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Big Learning News 11-08-06
|Big Learning News
Karen Cole's Guide to Real-World Learning with Kids
Issue 4:37 November 8, 2006
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Lacing up shoes
Here's a bit of practical geometry. The question is, do you need the same length of shoelace to lace up a shoe, no matter what lacing pattern you use? This article helps kids think about that problem.
By actually trying out the ideas on real shoes, kids can practice measurement as they measure to figure out how much lace each pattern uses.
The page explains three patterns. Show your kids the patterns and ask them to measure to see how much lace each pattern requires. The article reveals which patterns use the most lace and why, but you don't have to tell them that until they try it out for themselves.
Get egg-cited about science
Here are "seven experiments for hard boiled investigators" all involving eggs. Each experiment (demonstration, really - there are no questions involved) illustrates a scientific phenomenon and does something either gross or cool.
Have you visited the Big Learning Craft Stick Idea Palace? Your child will love these projects - real wood toys and gifts they can make, using jumbo craft sticks for the wood. Parents love the way the projects teach math, science, art, and other important subjects.
The American Civil War: 365 Days by Margaret E. Wagner ( Harry N. Abrams, Inc., 2006)
Ages 10 and up
Here's a great holiday gift for Civil War buffs, young and old. It's an amazing collection of photographs, political cartoons, pages from soldiers' notebooks, paintings, and nearly any artifact you can imagine about the civil war. Each page has a full-page illustration on the right page, and text about the war on the left.
This is a great book for browsing - although the book is coherently organized by themes, a child could also just look at the pictures and read the captions. It's a book a child could come back to again and again.
More History Books for Kids
Looking for books about Thanksgiving for your child? Try this list.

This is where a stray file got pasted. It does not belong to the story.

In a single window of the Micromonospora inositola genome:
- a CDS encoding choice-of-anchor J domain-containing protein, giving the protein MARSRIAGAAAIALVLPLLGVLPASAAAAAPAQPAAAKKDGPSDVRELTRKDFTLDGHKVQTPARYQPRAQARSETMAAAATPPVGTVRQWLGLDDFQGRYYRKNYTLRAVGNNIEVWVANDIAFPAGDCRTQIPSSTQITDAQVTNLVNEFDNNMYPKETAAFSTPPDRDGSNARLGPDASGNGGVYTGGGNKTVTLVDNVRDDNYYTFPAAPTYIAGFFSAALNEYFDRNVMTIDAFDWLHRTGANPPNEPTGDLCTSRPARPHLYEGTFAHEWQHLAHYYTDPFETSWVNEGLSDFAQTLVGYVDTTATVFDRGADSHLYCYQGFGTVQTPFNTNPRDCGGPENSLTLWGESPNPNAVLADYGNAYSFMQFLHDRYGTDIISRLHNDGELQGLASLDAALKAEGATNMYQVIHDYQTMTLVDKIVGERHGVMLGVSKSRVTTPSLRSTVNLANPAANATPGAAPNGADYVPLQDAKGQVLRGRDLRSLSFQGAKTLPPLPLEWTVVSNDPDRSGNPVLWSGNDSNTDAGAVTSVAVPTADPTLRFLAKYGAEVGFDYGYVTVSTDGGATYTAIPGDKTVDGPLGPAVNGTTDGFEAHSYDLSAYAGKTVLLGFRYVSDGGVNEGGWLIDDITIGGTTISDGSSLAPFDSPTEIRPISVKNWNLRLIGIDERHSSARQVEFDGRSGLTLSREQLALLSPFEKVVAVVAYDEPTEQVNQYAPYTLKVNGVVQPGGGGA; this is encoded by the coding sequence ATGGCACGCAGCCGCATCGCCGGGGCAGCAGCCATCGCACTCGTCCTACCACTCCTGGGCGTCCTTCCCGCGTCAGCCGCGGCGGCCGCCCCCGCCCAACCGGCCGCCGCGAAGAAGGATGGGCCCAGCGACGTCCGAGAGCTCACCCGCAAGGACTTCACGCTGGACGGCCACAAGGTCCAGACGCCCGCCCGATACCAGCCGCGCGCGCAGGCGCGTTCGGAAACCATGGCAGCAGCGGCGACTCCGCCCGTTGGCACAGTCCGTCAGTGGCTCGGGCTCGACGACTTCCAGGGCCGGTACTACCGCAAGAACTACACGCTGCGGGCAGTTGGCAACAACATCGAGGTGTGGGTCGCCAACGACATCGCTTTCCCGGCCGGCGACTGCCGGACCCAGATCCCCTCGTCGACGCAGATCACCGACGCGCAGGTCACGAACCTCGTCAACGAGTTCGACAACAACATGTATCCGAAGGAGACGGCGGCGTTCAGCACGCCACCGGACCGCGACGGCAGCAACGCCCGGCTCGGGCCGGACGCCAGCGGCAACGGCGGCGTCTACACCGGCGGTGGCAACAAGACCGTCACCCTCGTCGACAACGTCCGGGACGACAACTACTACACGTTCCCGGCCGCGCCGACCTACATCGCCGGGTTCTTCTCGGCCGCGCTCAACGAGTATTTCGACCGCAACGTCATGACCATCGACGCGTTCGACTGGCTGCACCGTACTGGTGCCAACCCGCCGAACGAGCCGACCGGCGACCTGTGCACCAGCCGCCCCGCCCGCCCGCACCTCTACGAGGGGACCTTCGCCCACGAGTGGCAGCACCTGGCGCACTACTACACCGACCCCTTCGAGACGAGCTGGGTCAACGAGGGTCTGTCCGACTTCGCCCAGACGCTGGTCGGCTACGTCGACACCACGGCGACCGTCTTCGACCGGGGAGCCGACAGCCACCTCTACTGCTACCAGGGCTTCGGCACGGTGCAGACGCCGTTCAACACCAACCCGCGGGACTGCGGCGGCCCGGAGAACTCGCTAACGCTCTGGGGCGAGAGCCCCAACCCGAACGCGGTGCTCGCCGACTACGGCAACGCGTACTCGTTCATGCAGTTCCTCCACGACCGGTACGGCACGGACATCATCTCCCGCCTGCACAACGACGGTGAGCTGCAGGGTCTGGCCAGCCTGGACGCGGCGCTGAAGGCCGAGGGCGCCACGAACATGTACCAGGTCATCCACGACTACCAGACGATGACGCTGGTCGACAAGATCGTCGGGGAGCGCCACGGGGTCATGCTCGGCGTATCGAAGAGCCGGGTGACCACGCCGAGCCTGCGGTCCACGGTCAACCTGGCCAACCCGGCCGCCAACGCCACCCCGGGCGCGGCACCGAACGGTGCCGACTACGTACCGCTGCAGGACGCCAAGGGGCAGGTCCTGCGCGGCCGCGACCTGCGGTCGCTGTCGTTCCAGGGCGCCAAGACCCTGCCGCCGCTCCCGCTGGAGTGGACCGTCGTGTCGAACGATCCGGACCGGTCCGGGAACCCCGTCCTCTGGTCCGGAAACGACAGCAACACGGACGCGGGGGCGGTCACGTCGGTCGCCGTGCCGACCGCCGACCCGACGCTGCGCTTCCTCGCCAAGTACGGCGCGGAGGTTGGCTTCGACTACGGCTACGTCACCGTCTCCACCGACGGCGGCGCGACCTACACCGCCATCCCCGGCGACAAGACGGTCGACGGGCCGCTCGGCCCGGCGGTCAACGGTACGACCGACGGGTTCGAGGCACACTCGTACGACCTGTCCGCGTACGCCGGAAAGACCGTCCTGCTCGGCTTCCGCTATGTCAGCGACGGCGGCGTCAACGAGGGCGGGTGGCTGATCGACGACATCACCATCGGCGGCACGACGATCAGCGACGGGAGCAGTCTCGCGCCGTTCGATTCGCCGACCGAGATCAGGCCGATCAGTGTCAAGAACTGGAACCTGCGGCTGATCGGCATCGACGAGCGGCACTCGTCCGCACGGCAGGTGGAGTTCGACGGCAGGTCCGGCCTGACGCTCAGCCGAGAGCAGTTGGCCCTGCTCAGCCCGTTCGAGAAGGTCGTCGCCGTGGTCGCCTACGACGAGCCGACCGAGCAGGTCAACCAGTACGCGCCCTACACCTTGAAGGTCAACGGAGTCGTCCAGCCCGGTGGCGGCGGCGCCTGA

Ages 7 and up
Here's an addicting little online gem. It teaches physics, but your kids will just think it's fun.
Linerider couldn't be simpler. It starts with a blank screen. Kids draw sloping lines with a pencil tool and press "play." A little guy on a bike rides the lines, obeying the laws of physics. Draw the line too steep - he falls off the bike. Draw it too bumpy - he falls. Too long on an upward slope - he slows and rolls back.
People have made really complex and clever drawings with this thing. The site offers you a chance to watch videos of other people's drawings, which is a great way to get ideas of how to make your own drawings work. Kids can also save and share their own drawings.
From a Big Learning standpoint, I like Linerider because it's a great way for kids to develop intuitions about the physics of incline planes without breaking any bones.
Note: The game is new and very popular. Sometimes the site gets too much traffic and you get an error message when you try to visit. But try again, even a few seconds later, and you'll probably be able to get in.
Exploring the U.S. elections
The U.S. elections are big news, and your kids might be curious about them. Here are some resources for helping them understand this election specifically, and U.S. elections in general.
First, the results. Time for Kids and Washington Post's Kidspost have news reports to help kids understand the election and its implications (both articles are already out of date, but you can catch up by looking at the maps described below).
If kids would like to learn more about the structure of the U.S. Congress, try these pages from CongressForKids.net:
Over a million kids nationwide had the chance to vote in a mock election, thanks to the National Mock Election program. Check out their results page to see how kids voted - in my state at least, the results were very different from the adult vote. Ask your kids why they think kids voted the way they did.
Here's a cool bunch of "citizen science projects" where your kids can contribute their observations of nature to nationwide science studies. These projects involve tracking migrating species and the arrival of spring, as marked by the blooming of your scientifically-planted tulip bulbs.
Tulip Gardens: Kids plant tulip gardens in the fall. In spring, they report their tulip's date of blooming to show when spring arrives in different parts of the U.S.
Monarch Butterflies, Robins, and several other migrating species: Kids track when species are sighted in their area and pool data to track the whole migration.
These projects are meant for classrooms and are very robust (data forms, etc.). But I don't see why you couldn't participate at home too. This might be a good site to send to your principal (along with BigLearning.org, of course!).
More citizen science
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Content meant for adults and provided for informational purposes only - readers are responsible for previewing all materials and activities for suitability and safety before sharing them with children.